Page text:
Because God Is, We Will Continue to Be

Nov 06, 2022

Sermon 11-6-22
All Saints’ Sunday
Text: Luke 20:27-38
Pastor Jean M. Hansen
     “For they no longer dared to ask him (Jesus) another question.” If we had read two more verses, we would have come across that sentence, which I think is a more fitting end to today’s Gospel reading. Perhaps it reflects how we feel right about now - that questioning Jesus, and what he says, can create confusion. What exactly is Jesus saying in this text?
     In order to figure that out we need, you guessed it, context. A part of that context is that, in chapter 19 of the Gospel of Luke, Jesus cleared out the Temple of those who were selling things there. Since that occurred, his opponents had been trying to trap him with questions as he taught in the Temple. That was the goal of the Sadducees in today’s text; this group of religious leaders did not believe in the resurrection or any type of life after death. So, they wanted to publicly humiliate Jesus with their over-the-top scenario of a woman who had seven husbands on earth, all brothers, and no children to link her to any one of them.
     While the practice described in their inquiry is a real thing – called Levirate marriage – the question was not an actual one; it was intended to make the belief in the resurrection look foolish. But Jesus does not “bite”, he does not get involved in a debate, but instead states his truth. God is not God of the dead, but of the living.
     Let’s go down to verse 37 and work our way up. Since the Sadducees used only the first five books of Hebrew scripture, Jesus is referring to that which they considered authoritative.  He says, “And the fact that the dead are raised Moses himself showed, in the story about the bush, where he speaks of the Lord as the God of Abraham, the God of Isaac and the God of Jacob.” How does that point to the resurrection, we wonder. It’s because in the book of Exodus, Moses spoke of the Lord as God of Abraham, Isaac and Jacob in the present tense, as if they all are dwelling with God in eternity.  To God, all of them are alive, Jesus explains.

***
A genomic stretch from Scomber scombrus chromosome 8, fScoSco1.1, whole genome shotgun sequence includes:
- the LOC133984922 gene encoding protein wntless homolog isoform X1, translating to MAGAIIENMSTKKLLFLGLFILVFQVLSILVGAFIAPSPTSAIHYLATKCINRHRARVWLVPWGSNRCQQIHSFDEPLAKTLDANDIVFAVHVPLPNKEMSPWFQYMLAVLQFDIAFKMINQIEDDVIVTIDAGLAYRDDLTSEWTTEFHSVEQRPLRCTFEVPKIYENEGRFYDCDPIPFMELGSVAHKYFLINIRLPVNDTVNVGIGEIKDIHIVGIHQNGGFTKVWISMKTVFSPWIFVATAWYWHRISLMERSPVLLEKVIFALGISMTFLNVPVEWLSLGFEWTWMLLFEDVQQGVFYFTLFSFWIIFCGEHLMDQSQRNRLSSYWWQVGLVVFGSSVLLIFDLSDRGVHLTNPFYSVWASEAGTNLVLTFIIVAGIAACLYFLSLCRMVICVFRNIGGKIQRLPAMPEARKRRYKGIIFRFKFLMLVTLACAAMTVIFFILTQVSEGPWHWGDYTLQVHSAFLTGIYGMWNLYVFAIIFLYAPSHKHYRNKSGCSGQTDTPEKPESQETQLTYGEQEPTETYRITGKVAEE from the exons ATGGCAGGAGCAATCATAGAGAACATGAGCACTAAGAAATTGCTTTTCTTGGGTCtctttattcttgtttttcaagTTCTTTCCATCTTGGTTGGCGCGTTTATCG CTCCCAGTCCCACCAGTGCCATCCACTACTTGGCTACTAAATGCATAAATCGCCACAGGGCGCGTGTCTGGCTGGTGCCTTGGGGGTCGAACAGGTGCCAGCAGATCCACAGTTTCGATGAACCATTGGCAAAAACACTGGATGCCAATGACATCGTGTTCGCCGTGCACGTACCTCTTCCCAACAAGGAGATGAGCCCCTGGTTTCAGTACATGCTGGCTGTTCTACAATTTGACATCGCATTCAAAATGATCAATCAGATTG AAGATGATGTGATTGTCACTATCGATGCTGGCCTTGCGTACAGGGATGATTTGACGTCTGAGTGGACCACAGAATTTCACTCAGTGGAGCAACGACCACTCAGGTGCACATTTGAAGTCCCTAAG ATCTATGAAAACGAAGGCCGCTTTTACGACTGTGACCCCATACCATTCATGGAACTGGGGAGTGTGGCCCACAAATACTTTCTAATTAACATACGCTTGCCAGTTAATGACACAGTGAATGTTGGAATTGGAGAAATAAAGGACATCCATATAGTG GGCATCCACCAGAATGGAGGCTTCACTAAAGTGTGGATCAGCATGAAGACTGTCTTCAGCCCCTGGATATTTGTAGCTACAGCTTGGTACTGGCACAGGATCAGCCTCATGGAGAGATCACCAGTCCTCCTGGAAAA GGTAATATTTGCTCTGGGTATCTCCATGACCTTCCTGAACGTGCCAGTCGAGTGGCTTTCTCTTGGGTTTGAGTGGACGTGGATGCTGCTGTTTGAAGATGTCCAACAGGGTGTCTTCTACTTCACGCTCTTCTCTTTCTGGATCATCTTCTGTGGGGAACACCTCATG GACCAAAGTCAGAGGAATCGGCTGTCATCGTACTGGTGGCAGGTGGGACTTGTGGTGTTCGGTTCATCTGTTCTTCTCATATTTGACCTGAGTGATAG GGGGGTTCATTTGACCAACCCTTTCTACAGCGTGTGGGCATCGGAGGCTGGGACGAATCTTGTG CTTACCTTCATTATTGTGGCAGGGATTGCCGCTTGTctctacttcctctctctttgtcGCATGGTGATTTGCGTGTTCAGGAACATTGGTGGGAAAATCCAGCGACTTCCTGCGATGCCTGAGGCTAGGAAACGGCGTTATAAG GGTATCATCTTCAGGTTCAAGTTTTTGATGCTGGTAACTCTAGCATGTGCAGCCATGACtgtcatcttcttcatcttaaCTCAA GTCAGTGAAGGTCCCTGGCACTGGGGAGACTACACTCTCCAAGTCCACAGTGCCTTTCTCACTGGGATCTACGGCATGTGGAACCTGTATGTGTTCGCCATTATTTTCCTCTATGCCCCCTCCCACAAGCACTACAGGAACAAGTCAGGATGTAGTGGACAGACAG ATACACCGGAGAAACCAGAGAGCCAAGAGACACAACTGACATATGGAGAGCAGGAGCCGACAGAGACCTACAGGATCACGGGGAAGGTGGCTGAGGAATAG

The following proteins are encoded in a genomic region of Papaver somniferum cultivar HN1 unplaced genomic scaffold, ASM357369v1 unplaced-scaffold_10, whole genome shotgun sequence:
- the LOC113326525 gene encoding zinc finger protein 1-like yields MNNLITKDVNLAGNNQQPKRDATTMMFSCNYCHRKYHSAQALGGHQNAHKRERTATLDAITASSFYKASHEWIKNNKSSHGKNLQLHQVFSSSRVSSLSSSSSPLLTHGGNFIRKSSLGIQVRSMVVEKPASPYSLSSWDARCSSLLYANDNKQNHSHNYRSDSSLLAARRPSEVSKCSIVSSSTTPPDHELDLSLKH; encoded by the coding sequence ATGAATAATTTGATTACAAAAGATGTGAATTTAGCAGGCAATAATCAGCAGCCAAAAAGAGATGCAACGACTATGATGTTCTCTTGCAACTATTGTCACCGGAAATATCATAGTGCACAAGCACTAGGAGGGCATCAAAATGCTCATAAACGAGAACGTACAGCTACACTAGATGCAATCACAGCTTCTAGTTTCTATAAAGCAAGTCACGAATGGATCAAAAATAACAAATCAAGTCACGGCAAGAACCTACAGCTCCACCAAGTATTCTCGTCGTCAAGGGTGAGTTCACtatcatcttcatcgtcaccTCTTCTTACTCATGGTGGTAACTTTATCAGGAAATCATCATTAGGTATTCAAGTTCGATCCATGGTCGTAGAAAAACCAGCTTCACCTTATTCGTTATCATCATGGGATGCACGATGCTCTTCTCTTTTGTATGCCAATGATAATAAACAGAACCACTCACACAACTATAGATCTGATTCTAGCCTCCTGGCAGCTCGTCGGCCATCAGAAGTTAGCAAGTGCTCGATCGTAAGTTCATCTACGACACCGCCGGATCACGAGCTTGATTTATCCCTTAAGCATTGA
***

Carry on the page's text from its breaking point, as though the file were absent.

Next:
Well, that’s interesting … I guess … but it is not what really captures our attention in this text, is it? It is fair to say, I think, that we all want to know more about eternity, heaven, the resurrection of the dead, and how it will be for us and our loved ones. The Bible does not provide many unambiguous details on this topic, which I think is purposeful because eternity is a concept that is far beyond what we can grasp or imagine. But, this passage from Luke does offer some information, although, we may not be so sure that we want to hear it.
     The Sadducees are essentially saying that the resurrection is impractical when one considered people who have been married more than once. They ask, “In the resurrection, whose wife will the woman be? For seven had married her.” In response, Jesus challenges their premise that marriage, as we know it, will continue in eternity. He is essentially asking why they would think that what is a part of life now will continue in the Kingdom of God.